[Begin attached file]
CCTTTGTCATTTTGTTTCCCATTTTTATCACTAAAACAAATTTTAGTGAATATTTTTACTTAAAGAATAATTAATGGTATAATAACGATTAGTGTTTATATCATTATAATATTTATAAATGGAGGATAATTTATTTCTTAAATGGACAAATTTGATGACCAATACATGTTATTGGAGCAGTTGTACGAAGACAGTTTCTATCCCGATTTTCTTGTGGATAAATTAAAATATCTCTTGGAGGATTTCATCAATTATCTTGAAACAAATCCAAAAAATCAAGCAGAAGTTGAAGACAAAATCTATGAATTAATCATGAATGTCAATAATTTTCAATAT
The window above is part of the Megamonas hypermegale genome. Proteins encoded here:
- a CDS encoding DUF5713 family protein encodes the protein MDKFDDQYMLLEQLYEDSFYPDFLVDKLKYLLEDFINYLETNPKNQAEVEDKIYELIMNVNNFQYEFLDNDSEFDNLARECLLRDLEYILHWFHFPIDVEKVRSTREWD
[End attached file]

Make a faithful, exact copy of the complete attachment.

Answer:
CCTTTGTCATTTTGTTTCCCATTTTTATCACTAAAACAAATTTTAGTGAATATTTTTACTTAAAGAATAATTAATGGTATAATAACGATTAGTGTTTATATCATTATAATATTTATAAATGGAGGATAATTTATTTCTTAAATGGACAAATTTGATGACCAATACATGTTATTGGAGCAGTTGTACGAAGACAGTTTCTATCCCGATTTTCTTGTGGATAAATTAAAATATCTCTTGGAGGATTTCATCAATTATCTTGAAACAAATCCAAAAAATCAAGCAGAAGTTGAAGACAAAATCTATGAATTAATCATGAATGTCAATAATTTTCAATAT
The window above is part of the Megamonas hypermegale genome. Proteins encoded here:
- a CDS encoding DUF5713 family protein encodes the protein MDKFDDQYMLLEQLYEDSFYPDFLVDKLKYLLEDFINYLETNPKNQAEVEDKIYELIMNVNNFQYEFLDNDSEFDNLARECLLRDLEYILHWFHFPIDVEKVRSTREWD